Growing lily bulbs: faster and less use of pesticides

Published on
March 4, 2020

It is possible to growing lily bulbs with considerably fewer plant protection products. The solution: nursing the bulbs in a greenhouse, instead of in the field. This method can also considerably speed up the production of starting material, according to research by the Business Unit Greenhouse Horticulture & Flower Bulbs of Wageningen University & Research.

Lily growers usually produce their own starting material. For this they use the scales of old bulbs, on which new bulbs grow. An efficient method, but also a risky one. This is because diseases and pests remain intact. That is why it is difficult for lily growers to grow lilies without the use of plant protection products.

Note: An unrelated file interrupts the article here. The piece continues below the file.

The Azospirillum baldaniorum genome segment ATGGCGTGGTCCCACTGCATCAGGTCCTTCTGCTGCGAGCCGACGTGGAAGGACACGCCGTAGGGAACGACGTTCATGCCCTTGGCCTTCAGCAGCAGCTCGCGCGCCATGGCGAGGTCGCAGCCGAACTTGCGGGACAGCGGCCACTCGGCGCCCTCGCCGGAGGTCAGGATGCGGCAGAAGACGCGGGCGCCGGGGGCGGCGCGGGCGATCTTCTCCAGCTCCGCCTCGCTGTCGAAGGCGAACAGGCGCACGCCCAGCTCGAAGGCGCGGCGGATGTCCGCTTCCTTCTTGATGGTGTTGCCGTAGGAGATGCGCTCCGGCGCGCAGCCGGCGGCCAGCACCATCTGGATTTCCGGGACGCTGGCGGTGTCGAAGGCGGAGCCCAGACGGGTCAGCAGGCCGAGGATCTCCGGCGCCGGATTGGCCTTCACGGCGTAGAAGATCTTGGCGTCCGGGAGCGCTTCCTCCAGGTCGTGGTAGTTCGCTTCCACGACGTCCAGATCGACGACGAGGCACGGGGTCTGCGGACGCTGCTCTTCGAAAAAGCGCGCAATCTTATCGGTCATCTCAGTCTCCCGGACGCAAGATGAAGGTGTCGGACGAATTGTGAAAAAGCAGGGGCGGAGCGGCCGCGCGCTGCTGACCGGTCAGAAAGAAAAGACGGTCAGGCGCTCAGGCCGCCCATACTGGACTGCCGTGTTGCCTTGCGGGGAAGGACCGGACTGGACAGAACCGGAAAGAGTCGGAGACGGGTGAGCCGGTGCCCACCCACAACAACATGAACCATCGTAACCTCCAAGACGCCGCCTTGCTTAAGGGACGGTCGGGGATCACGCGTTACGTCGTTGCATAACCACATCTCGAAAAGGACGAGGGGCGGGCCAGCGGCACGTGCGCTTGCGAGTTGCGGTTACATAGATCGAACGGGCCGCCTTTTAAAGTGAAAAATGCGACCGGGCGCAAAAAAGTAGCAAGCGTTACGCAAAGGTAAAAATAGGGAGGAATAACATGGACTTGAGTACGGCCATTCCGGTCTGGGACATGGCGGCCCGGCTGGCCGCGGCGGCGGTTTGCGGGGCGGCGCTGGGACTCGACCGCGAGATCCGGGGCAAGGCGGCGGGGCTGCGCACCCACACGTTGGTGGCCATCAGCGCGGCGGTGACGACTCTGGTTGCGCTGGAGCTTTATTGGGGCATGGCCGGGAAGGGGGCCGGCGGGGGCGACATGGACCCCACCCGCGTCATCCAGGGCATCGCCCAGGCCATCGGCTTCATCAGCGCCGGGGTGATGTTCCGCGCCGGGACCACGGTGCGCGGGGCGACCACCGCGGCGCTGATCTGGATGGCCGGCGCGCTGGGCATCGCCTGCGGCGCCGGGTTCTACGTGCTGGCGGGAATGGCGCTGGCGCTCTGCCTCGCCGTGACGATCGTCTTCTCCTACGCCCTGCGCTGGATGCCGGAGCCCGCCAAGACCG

Tissue culture in a greenhouse

In the project Vitale Lelieteelt a 'one-way system' for propagating lilies was researched. The starting material is produced by tissue culture in a greenhouse. The scales that result from this are also grown into planting material in the greenhouse. The last year the bulbs are moved to the open field. The reason is that otherwise a grower needs too many greenhouses for his or her total production.

With this method bulbs barely get in contact with possible pests and diseases. As a result, fewer crop protection agents are required. Another advantage is that the production process is shortened to around 3 years (instead of 4 to 5 years). The disadvantage - higher costs due to the long stay of the bulbs in greenhouses - is thus largely recovered. And very important: fewer quality problems due to viruses, soil fungi and nematodes.

The project Vitale Lelieteelt  is funded by the Ministry of Agriculture, Nature and Food Quality.